A few hundred people showed up on Monday night to a Charleston County planning meeting to help choose the ideal fix for traffic at Highway 17 and Main Road in West Ashley. The high turnout comes as no surprise.
That intersection — one of only two ways onto and off of Johns Island — is easily one of the most dysfunctional in the Charleston metro area. An upgrade should have been in the works years ago.
Indeed, it might have taken a higher priority had county officials not wasted so many years and so much hot air trying to get the rest of I-526 built across James and Johns islands.
That much more expensive and much less certain project isn’t likely to have nearly as transformative an effect on Johns Island traffic congestion as a fix at Main Road and Highway 17 or finishing the half-completed pitchfork that would better disperse traffic at the other island entry point on Maybank Highway.
It’s concerning that County Council has committed at least $330 million from the same pot of money to I-526 instead of to the other projects — like the Main Road improvements — that voters thought they were agreeing to pay for in 2016 when they approved a half-cent transportation sales tax.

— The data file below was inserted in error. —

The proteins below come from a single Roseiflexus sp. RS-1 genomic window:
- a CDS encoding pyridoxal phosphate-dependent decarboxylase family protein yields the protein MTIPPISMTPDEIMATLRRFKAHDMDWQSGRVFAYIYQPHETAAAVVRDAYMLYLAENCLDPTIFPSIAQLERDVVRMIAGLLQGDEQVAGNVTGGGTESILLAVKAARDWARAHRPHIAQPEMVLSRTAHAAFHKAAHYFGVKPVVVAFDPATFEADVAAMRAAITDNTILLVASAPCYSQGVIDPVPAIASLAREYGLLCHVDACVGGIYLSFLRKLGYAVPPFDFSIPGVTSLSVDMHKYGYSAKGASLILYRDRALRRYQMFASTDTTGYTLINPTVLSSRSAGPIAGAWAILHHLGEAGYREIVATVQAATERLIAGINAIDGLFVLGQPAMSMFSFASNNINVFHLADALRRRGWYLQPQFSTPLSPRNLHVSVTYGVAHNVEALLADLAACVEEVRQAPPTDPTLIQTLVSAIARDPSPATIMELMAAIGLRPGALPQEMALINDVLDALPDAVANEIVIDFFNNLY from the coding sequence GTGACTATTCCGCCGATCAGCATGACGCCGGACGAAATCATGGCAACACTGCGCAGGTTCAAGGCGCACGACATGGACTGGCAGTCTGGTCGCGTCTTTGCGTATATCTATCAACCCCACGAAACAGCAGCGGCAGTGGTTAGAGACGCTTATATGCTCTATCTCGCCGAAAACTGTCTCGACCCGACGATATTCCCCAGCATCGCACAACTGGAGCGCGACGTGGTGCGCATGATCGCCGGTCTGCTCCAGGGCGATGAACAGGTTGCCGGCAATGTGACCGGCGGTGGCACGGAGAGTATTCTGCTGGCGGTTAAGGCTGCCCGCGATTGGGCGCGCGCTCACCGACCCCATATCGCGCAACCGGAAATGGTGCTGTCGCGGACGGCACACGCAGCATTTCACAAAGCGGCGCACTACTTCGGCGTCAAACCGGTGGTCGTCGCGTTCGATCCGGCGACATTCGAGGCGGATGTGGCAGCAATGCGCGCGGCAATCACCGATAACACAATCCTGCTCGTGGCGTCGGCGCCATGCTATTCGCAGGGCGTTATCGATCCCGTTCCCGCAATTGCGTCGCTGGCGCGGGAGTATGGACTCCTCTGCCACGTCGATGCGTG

But it’s encouraging that the county is finally getting around to upgrading Main Road and Highway 17, and residents of Johns Island should keep up the pressure to make sure that the process moves as smoothly and quickly as is reasonable.
As of Monday’s meeting, seven different options were up for consideration ranging from flyovers to cloverleafs to a new section of elevated roadway over the marsh.
The goal is to eliminate the need for a signalized turn onto and off of Highway 17 and let people get directly from Main Road to Bees Ferry Road. All of the options would more or less meet that objective, although there are a few other concerns to address.
For one thing, the intersection is near the marsh, which makes it important to avoid damaging as much of that sensitive ecosystem as possible.
It’s also very close to the West Ashley Greenway, an off-street bike and pedestrian trail that runs almost all the way to downtown Charleston, so any upgrades to the intersection should be able to accommodate bicyclists.
And there’s not any CARTA service on Johns Island, but as the population there grows it may make sense to expand public transportation to the island. Future bus facilities ought to be a consideration.
Ideally, upgrades would also help address flooding problems on Main Road, which can become impassable during unusually heavy rains and high tides.
Those interested in the project can find more information about the proposed plans and leave comments at www.mainroadcorridor.com.
For residents of Johns Island and people who travel Highway 17 near Main Road on a regular basis, a solution to longstanding traffic problems can’t come quickly enough. This is more than a chance to move cars around more quickly, however. It’s a chance to improve the quality of life.